When I first started getting into photography, I learned about the “newbie tax.” Cameras and their many accessories are expensive, and because you’re a beginner, you feel like you can get away with something cheaper. Instead of buying the $300 tripod with the $150 ballhead, you buy the $20 tripod from Amazon.com. After all, it got 4 stars, and it comes with a carrying case!
Your new tripod arrives, and it’s mostly fine, but one of the knobs is a little bit loose. Two months later, the knob breaks. No worries, you think to yourself. You only lost $20. But maybe it’s worth buying the $60 tripod this time. Your new tripod is sturdier, but it’s also heavy and unwieldy, so you rarely take it out. You finally force yourself to bring it with you on a five-mile sunset hike, but afterward, your sore legs and shoulders convince you to spring for the $150 ultra-compact travel tripod.
And on and on, until you finally end up buying the expensive tripod anyway. The cost of all those cheaper tripods you bought and subsequently discarded? That’s the newbie tax.
I think there’s some truth to this in photography as well as many aspects of life. By definition, newbies can’t truly know why good tripods are so valuable (and, hence, so expensive), which makes it hard for them to evaluate tradeoffs. However, money is also an imperfect representation of value. I have certainly paid my share of the newbie tax in my day, but I’ve also bought plenty of cheap equipment that continues to work beautifully. My 16-year old nephew takes better photos with his cheap phone than many gear heads I know who only own top-of-the-line equipment.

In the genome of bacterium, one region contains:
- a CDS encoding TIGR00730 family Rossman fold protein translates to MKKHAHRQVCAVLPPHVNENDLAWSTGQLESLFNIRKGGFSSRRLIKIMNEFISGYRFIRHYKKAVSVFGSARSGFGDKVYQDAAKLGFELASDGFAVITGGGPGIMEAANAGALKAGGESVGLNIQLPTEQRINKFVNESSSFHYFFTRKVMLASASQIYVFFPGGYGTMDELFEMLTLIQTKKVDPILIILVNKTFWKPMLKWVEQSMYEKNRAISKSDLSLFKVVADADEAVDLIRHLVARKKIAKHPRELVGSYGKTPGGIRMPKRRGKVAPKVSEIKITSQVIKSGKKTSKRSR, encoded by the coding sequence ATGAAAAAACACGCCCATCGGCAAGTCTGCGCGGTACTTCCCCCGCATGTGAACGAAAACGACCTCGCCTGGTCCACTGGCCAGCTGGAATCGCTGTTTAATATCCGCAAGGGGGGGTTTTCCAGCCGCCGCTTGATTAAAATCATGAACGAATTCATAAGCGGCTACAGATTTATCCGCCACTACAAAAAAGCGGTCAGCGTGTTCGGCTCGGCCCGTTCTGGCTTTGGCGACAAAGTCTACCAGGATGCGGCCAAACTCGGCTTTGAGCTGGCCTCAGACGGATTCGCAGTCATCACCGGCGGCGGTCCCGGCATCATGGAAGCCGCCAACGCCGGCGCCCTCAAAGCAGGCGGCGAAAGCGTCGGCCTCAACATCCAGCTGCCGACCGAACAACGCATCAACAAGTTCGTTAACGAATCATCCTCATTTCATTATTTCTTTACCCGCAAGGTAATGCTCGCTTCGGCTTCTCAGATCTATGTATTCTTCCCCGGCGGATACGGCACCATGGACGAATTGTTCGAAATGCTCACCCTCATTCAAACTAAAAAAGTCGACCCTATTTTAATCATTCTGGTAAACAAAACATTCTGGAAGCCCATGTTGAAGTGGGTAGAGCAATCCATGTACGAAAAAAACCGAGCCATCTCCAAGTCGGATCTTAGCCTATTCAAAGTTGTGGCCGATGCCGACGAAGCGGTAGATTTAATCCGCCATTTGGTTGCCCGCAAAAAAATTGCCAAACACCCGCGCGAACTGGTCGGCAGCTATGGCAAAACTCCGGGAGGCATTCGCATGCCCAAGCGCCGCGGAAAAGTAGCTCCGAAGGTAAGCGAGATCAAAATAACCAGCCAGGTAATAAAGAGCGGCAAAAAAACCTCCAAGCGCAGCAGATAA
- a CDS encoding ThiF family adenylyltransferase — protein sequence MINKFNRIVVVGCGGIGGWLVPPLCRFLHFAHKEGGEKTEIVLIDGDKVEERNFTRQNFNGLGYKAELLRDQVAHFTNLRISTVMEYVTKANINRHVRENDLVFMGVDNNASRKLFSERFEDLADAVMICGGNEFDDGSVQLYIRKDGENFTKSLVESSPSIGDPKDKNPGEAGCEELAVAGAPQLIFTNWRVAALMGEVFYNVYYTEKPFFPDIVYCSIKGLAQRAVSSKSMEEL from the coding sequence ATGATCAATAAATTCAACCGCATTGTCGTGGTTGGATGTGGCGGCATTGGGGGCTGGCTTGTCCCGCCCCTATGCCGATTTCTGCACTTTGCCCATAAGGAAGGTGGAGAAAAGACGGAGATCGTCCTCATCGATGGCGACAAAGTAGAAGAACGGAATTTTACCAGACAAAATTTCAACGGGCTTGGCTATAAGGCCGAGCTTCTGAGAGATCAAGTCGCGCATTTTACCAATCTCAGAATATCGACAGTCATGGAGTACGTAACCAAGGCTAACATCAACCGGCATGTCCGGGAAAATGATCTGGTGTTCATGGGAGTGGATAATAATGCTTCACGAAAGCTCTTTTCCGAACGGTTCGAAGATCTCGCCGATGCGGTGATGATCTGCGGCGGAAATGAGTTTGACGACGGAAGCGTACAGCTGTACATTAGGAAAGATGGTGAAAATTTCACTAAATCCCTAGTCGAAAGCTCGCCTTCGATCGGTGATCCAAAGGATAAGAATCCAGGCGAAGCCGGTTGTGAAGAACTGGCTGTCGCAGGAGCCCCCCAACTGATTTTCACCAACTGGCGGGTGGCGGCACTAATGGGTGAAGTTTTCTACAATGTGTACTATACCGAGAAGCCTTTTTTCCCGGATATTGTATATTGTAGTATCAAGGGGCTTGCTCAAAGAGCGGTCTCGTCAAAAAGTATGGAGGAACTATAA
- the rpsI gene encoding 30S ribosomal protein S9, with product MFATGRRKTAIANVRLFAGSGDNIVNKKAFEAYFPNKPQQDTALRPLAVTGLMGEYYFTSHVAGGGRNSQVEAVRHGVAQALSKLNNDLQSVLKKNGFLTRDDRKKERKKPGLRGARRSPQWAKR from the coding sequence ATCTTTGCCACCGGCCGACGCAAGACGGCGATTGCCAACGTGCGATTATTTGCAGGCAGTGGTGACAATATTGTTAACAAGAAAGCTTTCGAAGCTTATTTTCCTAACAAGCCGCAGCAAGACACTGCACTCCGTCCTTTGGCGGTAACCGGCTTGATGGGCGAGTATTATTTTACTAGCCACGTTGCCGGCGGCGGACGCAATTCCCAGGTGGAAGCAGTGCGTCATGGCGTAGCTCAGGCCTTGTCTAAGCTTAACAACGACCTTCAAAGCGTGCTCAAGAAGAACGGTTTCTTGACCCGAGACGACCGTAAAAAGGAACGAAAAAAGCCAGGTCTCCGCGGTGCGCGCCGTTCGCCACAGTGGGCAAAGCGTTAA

Furthermore, I’m not sure the learning you get from paying the newbie tax doesn’t pay for itself in the end.
A few weeks ago, I bought a cheap crab net from my neighborhood bait and tackle shop, and I decided to try my luck with it at Fort Point this past weekend. I know almost nothing about fishing, but the owner of the bait shop insisted that it was easy and that I would have a blast.
And I did! But it wasn’t easy, and it turned out the equipment she had sold me wasn’t quite adequate. My net was good enough to catch crabs off the pier, but it wasn’t sturdy enough to fend off the seal that dived under the pier repeatedly, stealing bait from chumps like me who didn’t know any better. The regulars on the pier shook their heads sympathetically as I stood there, staring at the hole in my net where the bait used to be.
I had paid the newbie tax. I was annoyed by this, and I was even more annoyed by the seal that, only a few moments earlier, I was marveling and cooing at. But afterward, I couldn’t help chuckling at our little run-in and appreciating the gorgeous morning I had spent on the water with my sister, sipping tea, gazing at the Golden Gate Bridge, taking in the community that met regularly at that pier, and day-dreaming about the tasty dinner that I didn’t end up catching. I’m pretty sure that my experience as a whole was more than worth the newbie tax.
Off to buy another (more expensive) net!